'I believe you are one of the best fellows in the world,' he said, 'Tom Pinch.'

'Not at all,' rejoined Tom. 'If you only knew Pecksniff as well as I do, you might say it of him, indeed, and say it truly.'

'I'll say anything of him, you like,' returned the other, 'and not another word to his disparagement.'

'It's for my sake, then; not his, I am afraid,' said Pinch, shaking his head gravely.

'For whose you please, Tom, so that it does please you. Oh! He's a famous fellow! HE never scraped and clawed into his pouch all your poor grandmother's hard savings--she was a housekeeper, wasn't she, Tom?'

'Yes,' said Mr Pinch, nursing one of his large knees, and nodding his head; 'a gentleman's housekeeper.'

'HE never scraped and clawed into his pouch all her hard savings; dazzling her with prospects of your happiness and advancement, which he knew (and no man better) never would be realised! HE never speculated and traded on her pride in you, and her having educated you, and on her desire that you at least should live to be a gentleman. Not he, Tom!'

'No,' said Tom, looking into his friend's face, as if he were a little doubtful of his meaning. 'Of course not.'

'So I say,' returned the youth, 'of course he never did. HE didn't take less than he had asked, because that less was all she had, and more than he expected; not he, Tom! He doesn't keep you as his assistant because you are of any use to him; because your wonderful faith in his pretensions is of inestimable service in all his mean disputes; because your honesty reflects honesty on him; because your wandering about this little place all your spare hours, reading in ancient books and foreign tongues, gets noised abroad, even as far as Salisbury, making of him, Pecksniff the master, a man of learning and of vast importance. HE gets no credit from you, Tom, not he.'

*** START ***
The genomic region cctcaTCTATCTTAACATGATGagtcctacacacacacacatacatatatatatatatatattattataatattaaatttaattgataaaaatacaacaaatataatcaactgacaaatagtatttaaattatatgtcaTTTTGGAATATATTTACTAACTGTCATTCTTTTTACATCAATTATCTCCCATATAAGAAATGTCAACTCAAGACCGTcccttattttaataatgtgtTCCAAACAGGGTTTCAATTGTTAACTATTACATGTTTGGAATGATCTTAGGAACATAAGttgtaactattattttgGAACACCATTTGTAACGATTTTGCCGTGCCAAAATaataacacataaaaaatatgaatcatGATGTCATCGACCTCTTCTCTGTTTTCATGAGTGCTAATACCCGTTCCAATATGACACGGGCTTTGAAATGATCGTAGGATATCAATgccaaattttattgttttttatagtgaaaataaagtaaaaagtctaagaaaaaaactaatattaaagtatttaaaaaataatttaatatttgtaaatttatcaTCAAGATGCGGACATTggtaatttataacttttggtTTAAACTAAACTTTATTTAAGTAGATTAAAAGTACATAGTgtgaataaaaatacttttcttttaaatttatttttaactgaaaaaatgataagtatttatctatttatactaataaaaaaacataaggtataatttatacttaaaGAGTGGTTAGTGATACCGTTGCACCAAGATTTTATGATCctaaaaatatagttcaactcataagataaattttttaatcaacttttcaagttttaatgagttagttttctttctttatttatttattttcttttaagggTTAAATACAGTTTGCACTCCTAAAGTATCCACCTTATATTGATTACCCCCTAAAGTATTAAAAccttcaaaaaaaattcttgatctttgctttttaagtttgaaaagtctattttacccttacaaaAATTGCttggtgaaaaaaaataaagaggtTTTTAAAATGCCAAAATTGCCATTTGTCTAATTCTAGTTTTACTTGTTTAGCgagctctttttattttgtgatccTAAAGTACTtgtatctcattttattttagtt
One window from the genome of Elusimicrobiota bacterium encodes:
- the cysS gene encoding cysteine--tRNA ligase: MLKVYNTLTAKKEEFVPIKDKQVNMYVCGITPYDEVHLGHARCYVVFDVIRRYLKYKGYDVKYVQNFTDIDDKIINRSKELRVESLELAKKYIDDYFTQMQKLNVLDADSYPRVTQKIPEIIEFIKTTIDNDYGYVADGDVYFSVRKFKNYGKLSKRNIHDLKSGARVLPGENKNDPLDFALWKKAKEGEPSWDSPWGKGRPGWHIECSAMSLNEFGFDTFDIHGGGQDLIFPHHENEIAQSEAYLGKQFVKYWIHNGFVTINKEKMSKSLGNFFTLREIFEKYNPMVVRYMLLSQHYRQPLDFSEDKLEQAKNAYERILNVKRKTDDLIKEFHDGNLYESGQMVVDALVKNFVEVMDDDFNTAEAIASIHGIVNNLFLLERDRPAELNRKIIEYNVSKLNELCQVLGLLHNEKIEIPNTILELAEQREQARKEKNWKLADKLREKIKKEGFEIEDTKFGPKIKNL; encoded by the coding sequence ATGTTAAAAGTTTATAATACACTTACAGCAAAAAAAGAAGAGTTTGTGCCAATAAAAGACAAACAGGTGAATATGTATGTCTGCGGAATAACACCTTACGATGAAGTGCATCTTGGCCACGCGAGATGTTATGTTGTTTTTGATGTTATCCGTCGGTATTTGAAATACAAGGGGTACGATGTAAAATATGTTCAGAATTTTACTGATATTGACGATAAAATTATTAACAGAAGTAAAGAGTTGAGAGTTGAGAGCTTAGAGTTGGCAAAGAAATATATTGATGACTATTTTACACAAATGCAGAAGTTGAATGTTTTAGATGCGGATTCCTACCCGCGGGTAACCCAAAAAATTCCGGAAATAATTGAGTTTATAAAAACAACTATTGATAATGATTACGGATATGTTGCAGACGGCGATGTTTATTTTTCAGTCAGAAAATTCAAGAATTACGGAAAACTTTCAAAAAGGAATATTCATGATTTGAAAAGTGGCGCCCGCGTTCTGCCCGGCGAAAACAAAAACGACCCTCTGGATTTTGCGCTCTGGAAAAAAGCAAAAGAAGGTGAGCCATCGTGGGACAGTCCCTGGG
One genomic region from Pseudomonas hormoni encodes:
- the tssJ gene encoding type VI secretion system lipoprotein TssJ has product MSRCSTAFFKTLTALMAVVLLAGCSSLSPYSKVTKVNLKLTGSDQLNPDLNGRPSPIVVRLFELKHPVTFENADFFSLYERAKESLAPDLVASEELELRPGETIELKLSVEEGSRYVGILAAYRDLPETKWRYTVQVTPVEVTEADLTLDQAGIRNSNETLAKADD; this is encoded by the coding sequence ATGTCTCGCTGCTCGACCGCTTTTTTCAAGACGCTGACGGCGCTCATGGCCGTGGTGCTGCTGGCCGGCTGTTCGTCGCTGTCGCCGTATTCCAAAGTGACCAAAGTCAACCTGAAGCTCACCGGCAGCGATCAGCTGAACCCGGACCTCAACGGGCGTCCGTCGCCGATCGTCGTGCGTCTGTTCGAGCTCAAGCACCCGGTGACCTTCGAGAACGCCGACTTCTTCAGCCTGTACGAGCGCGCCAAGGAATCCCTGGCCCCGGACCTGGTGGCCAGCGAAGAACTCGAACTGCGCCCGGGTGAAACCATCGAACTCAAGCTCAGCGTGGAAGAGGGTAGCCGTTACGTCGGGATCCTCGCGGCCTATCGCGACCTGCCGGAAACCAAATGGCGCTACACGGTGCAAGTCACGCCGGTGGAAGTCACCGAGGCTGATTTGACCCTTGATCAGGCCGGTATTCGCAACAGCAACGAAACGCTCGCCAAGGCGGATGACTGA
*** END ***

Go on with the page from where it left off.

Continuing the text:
'Why, of course he don't,' said Pinch, gazing at his friend with a more troubled aspect than before. 'Pecksniff get credit from me! Well!'

'Don't I say that it's ridiculous,' rejoined the other, 'even to think of such a thing?'

'Why, it's madness,' said Tom.

'Madness!' returned young Westlock. 'Certainly it's madness. Who but a madman would suppose he cares to hear it said on Sundays, that the volunteer who plays the organ in the church, and practises on summer evenings in the dark, is Mr Pecksniff's young man, eh, Tom? Who but a madman would suppose it is the game of such a man as he, to have his name in everybody's mouth, connected with the thousand useless odds and ends you do (and which, of course, he taught you), eh, Tom? Who but a madman would suppose you advertised him hereabouts, much cheaper and much better than a chalker on the walls could, eh, Tom? As well might one suppose that he doesn't on all occasions pour out his whole heart and soul to you; that he doesn't make you a very liberal and indeed rather an extravagant allowance; or, to be more wild and monstrous still, if that be possible, as well might one suppose,' and here, at every word, he struck him lightly on the breast, 'that Pecksniff traded in your nature, and that your nature was to be timid and distrustful of yourself, and trustful of all other men, but most of all, of him who least deserves it. There would be madness, Tom!'

Mr Pinch had listened to all this with looks of bewilderment, which seemed to be in part occasioned by the matter of his companion's speech, and in part by his rapid and vehement manner. Now that he had come to a close, he drew a very long breath; and gazing wistfully in his face as if he were unable to settle in his own mind what expression it wore, and were desirous to draw from it as good a clue to his real meaning as it was possible to obtain in the dark, was about to answer, when the sound of the mail guard's horn came cheerily upon their ears, putting an immediate end to the conference; greatly as it seemed to the satisfaction of the younger man, who jumped up briskly, and gave his hand to his companion.

'Both hands, Tom.

Charles Dickens
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